"The second question is whether the new Palestinian state is capable of strengthening regional security or whether it will become a source of threat and disrupt the security equilibrium. This is another criterion for assessing the Palestinian leadership's ability to assure its Arab and non-Arab neighbors that the new state will be the basis for reconstruction rather than destruction, stability rather than [disruption], economic welfare rather than poverty.
"One could say that, from 1996 until the beginning of the 2000 intifada, the PA had begun acting as a state, although it did make a few mistakes. Those in Fatah who made the revolutionary step of moving towards the 'maturity' of the Palestinian Authority have made an important qualitative leap, which history will count in their favor. [Indeed,] they initiated the PA into the rites of maturity, and took part in the negotiations in Oslo, Washington, Taba etc."
In 2000, "Instead Of Declaring A State, [The Palestinian Leadership] Decided to Declare A Revolution... the Palestinian Security Apparatuses Joined the Resistance as Factions... [Thus]... Relinquish[ing] Their Role in Building the State [And] Undermining the Trust of the International Community"
"The Palestinian leadership committed a major error in the beginning of 2000, when it refused to accept the outcome of the negotiations with U.S. President Bill Clinton, who nearly gave them a state in return for certain concessions. At the time, the Palestinian leadership refused to agree to these concessions out of fear that, otherwise, it might find itself up against the [Palestinian] people.
"Instead of declaring a state, it decided to declare a revolution. The Palestinian security apparatuses joined the resistance as factions – in other words, they reverted to the 'adolescence' of revolution. By joining the resistance, the security apparatuses relinquished their role in building the state, thereby undermining the trust of the international community, and the trust of its patron countries. Never again would the Egyptians, Americans, Europeans, and Israelis believe that the Palestinian leadership was truly capable of advancing from the 'adolescence' of revolution to the 'maturity' of state…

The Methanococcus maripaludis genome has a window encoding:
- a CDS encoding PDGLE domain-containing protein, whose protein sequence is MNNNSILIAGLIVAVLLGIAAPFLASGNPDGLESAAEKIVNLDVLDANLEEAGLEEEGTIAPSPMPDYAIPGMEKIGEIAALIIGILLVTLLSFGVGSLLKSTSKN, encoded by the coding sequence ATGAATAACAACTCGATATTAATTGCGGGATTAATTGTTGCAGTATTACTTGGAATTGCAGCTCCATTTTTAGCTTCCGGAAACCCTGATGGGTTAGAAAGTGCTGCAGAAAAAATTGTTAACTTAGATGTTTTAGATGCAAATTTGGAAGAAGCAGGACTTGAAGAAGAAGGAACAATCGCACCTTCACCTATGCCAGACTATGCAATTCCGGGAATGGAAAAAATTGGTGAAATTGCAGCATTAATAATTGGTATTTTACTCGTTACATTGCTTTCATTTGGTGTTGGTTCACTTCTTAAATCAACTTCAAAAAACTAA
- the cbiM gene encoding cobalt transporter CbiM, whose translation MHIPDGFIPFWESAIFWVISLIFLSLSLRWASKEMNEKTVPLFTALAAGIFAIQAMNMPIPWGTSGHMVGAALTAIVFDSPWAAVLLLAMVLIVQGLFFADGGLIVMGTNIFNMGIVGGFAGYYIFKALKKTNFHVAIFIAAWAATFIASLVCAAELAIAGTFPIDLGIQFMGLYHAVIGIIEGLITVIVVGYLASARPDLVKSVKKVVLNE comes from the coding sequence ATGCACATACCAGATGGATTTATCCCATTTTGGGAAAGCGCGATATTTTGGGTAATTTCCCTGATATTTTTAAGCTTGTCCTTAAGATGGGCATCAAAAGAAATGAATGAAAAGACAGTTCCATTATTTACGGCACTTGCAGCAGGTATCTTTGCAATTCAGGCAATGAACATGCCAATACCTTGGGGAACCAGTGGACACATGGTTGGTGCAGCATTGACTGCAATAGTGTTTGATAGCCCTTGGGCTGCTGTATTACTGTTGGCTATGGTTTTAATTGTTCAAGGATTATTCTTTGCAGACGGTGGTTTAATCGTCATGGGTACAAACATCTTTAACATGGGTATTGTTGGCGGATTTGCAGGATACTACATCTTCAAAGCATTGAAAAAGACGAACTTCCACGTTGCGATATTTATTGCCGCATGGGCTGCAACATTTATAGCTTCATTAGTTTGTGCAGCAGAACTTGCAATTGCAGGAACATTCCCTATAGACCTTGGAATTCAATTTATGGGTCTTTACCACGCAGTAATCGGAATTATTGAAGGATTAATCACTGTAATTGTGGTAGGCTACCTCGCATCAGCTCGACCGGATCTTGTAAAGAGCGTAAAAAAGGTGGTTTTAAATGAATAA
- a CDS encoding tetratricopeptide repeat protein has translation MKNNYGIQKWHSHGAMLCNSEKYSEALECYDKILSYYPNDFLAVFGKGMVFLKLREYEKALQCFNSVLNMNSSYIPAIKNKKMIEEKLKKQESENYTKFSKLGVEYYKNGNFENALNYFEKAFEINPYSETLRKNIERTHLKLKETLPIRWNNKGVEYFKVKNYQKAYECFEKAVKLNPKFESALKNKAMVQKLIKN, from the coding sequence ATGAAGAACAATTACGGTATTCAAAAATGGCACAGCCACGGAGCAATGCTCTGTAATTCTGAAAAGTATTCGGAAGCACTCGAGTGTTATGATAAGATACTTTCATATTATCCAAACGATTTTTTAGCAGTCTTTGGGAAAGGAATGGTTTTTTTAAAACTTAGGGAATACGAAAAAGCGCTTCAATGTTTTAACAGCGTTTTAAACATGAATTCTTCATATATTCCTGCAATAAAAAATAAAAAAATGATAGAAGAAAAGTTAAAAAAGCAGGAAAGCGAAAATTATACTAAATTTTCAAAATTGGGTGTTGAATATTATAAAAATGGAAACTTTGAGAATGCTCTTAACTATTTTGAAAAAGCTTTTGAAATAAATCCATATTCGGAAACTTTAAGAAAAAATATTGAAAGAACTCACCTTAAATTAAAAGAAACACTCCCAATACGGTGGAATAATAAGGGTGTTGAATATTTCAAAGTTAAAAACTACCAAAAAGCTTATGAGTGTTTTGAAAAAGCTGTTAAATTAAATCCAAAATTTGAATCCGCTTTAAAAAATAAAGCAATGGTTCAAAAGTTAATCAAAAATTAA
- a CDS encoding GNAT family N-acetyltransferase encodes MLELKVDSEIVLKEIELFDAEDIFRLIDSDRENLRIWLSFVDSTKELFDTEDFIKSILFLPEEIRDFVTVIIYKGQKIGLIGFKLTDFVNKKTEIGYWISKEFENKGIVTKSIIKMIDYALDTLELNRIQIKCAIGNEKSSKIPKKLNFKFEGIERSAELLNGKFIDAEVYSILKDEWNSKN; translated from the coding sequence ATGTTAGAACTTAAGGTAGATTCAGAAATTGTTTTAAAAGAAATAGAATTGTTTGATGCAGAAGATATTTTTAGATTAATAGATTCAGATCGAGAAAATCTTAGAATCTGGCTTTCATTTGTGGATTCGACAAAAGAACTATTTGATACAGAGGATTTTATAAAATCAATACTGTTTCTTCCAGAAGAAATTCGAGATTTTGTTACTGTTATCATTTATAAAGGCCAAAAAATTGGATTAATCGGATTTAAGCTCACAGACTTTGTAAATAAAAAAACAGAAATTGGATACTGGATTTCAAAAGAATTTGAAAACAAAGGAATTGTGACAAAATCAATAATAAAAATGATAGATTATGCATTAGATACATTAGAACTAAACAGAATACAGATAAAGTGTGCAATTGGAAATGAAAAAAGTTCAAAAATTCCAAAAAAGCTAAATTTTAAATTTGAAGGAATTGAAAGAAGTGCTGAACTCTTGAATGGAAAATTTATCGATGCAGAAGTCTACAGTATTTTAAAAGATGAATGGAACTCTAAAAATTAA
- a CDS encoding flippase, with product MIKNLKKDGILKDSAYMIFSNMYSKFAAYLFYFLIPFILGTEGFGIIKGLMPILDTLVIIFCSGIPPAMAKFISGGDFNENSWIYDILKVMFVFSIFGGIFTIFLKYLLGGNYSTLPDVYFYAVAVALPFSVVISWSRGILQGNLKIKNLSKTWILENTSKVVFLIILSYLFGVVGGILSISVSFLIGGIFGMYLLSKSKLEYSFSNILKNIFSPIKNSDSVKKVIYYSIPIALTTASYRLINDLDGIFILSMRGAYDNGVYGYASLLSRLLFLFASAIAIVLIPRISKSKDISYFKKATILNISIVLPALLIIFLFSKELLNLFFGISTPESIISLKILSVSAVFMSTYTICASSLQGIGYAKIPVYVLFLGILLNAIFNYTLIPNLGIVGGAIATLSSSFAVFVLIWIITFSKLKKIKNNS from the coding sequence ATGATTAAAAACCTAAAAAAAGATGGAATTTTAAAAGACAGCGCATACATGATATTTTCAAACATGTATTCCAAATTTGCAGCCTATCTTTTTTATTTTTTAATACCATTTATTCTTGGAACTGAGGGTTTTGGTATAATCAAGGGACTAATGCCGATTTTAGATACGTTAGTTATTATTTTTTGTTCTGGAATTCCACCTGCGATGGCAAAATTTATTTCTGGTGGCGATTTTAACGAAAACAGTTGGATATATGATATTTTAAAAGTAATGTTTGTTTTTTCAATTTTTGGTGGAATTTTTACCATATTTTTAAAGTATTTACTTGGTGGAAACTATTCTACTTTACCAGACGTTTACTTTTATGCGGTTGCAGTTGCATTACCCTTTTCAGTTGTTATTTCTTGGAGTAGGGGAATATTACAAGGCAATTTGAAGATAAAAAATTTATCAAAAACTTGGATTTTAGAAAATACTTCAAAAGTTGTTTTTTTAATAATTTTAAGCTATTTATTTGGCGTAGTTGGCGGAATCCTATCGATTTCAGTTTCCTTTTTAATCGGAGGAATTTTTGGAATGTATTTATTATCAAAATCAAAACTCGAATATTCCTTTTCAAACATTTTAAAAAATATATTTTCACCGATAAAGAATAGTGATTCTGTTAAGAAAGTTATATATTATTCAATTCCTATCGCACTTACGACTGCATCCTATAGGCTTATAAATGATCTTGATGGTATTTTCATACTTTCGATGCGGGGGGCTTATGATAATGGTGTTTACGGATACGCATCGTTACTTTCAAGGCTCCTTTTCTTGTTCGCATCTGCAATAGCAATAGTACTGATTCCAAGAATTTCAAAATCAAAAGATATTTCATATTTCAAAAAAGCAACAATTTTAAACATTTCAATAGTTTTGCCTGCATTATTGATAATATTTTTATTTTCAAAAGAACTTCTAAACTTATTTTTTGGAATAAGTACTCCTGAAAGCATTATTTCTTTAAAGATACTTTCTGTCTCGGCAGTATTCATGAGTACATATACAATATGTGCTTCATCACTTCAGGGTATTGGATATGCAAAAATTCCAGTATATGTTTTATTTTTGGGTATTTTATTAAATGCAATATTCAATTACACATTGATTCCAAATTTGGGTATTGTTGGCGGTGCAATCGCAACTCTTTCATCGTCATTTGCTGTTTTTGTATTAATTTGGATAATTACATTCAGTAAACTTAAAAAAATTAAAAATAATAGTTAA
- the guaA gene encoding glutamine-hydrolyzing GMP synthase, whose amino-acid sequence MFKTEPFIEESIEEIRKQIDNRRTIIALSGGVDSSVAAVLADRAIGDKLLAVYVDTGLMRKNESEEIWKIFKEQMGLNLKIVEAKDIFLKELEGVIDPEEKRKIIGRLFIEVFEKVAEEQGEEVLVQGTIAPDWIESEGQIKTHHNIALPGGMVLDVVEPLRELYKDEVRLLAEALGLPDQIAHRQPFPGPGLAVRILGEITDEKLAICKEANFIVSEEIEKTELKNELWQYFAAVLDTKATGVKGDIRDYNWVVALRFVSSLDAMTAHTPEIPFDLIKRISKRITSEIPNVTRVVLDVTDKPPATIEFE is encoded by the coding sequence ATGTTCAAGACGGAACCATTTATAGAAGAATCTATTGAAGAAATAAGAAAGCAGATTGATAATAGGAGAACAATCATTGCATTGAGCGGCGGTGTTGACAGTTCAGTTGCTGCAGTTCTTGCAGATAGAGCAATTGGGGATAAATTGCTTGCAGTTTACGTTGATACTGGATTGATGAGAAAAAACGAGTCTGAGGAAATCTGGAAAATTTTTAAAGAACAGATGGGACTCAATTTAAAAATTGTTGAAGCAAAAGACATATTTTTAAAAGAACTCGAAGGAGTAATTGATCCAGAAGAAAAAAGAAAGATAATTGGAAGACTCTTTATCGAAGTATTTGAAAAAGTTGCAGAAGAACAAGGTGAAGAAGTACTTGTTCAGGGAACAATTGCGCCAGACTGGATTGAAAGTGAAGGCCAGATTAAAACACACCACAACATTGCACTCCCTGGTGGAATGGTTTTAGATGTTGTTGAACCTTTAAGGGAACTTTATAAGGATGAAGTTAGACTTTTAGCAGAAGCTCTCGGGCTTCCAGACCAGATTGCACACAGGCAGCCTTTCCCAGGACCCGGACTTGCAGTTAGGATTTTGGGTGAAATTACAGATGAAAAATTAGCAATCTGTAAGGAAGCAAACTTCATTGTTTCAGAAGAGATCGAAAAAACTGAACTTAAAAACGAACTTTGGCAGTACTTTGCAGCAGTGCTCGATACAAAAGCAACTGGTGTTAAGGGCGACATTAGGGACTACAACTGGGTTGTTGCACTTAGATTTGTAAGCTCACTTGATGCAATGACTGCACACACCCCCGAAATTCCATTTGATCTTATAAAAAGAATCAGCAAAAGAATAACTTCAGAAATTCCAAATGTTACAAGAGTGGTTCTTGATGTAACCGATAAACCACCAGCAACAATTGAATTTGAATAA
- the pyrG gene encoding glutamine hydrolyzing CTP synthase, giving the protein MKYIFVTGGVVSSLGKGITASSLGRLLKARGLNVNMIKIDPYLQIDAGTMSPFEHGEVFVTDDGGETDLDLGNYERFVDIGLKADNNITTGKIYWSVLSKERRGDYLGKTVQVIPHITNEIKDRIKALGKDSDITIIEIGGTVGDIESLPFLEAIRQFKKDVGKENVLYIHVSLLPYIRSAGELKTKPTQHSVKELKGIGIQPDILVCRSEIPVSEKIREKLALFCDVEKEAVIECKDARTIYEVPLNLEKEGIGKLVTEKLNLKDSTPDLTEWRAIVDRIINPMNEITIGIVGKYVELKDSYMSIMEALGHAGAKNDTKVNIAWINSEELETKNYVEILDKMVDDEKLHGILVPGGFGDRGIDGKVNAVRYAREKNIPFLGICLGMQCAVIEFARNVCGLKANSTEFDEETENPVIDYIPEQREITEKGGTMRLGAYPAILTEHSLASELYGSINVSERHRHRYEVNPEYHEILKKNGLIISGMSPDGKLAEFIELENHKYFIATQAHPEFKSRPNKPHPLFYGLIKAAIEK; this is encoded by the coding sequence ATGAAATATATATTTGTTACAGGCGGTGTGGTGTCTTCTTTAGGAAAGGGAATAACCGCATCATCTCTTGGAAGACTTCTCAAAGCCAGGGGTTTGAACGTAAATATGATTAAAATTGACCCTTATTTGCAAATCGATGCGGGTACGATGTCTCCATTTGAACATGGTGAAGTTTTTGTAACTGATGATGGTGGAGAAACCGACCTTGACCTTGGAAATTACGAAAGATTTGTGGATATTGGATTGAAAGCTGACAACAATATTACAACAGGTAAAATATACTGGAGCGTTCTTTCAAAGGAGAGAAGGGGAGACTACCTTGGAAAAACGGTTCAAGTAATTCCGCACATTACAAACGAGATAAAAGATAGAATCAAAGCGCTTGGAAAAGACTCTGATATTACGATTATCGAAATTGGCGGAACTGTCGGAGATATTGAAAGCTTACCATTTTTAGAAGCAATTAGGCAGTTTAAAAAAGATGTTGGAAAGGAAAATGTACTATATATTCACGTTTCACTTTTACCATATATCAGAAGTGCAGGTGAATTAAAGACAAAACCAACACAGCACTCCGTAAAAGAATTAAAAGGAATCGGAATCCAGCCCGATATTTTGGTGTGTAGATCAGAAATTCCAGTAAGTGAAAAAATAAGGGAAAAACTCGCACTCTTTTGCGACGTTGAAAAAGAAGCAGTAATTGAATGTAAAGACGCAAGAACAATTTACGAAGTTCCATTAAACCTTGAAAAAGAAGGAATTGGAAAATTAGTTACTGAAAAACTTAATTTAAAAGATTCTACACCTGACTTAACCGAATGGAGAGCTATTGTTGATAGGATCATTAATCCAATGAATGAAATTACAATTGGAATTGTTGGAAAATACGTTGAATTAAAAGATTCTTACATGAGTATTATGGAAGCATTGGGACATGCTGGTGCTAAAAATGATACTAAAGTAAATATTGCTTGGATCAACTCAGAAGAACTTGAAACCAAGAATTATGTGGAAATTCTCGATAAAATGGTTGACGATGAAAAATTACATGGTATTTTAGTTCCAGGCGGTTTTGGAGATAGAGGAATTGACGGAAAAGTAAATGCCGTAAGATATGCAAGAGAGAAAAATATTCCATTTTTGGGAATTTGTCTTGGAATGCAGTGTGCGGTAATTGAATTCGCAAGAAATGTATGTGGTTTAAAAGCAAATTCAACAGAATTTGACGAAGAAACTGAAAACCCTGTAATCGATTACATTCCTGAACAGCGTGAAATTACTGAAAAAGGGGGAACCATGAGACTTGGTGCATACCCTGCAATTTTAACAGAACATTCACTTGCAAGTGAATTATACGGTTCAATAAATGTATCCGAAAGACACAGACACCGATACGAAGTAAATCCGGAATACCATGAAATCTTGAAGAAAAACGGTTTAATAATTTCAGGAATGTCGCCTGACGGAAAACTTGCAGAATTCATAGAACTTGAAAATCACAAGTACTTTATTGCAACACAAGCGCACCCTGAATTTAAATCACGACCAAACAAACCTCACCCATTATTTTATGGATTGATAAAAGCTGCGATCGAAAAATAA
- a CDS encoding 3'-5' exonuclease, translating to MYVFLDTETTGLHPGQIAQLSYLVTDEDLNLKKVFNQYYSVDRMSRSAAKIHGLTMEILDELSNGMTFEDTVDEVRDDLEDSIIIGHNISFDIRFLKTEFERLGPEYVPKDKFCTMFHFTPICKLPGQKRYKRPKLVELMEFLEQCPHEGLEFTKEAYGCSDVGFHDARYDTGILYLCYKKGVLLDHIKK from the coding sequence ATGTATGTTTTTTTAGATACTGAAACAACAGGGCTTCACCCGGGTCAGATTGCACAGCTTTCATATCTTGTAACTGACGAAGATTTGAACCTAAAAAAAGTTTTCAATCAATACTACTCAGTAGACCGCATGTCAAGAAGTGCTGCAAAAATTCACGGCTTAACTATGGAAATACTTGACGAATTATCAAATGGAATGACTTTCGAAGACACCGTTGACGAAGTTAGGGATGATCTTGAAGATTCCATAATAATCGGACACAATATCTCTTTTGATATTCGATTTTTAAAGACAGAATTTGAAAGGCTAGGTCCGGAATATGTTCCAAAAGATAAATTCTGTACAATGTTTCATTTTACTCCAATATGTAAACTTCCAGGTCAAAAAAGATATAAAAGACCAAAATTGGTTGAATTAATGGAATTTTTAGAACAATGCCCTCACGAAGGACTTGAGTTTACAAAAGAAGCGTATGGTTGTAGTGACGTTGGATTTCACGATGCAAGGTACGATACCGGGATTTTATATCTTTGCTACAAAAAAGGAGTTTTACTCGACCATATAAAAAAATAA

"The only solution left to the Palestinians, including Hamas, is to rebuild their institutions in accordance with the maturity of state rather than with the adolescence of revolution, thereby contributing to the stability of the region, rather than to its destruction.
"This is [how they should proceed]:
"First – [they must] search for new leaders, who are trusted both inside and outside the country, and in doing so they must apply as criteria, not the ideology of revolution, but that of statehood. [Moreover,] Hamas must come to terms with the fact that it is a political party, and act accordingly. [So far] Hamas's radical conduct has indicated that it is incapable of acting as a party – rather, it has been behaving like a militia...
"Fatah [C]ould Be Like the U.S. Democrats, and Hamas Like the Republicans; Alternatively, Fatah and Hamas [C]ould Be Like the Conservatives and Labor in Great Britain"
"If Hamas is incapable of acting maturely, as befits a [ruling] political party, the Palestinian political process could be modeled after the veteran democracies. Thus, Fatah would be like the U.S. Democrats, and Hamas like the Republicans; alternatively, Fatah and Hamas would be like the Conservatives and Labor in Great Britain. Furthermore, the Palestinians should hold new elections in order to form a new leadership. These elections must be free and unhampered by fear – since freedom of choice is the foundation of a free society.
"If the Palestinians cannot elect new leaders who can demonstrate to the international community that they believe in the maturity of state rather than in the adolescence of revolution, and, moreover, [that they believe] in a Palestinian state that can strengthen the stability of the region instead of contributing to its decline and destruction… if the Palestinians cannot rise up to this great challenge, we may be facing another 60 years of Nakba."
 Al-Sharq Al-Awsat (London), April 21, 2008.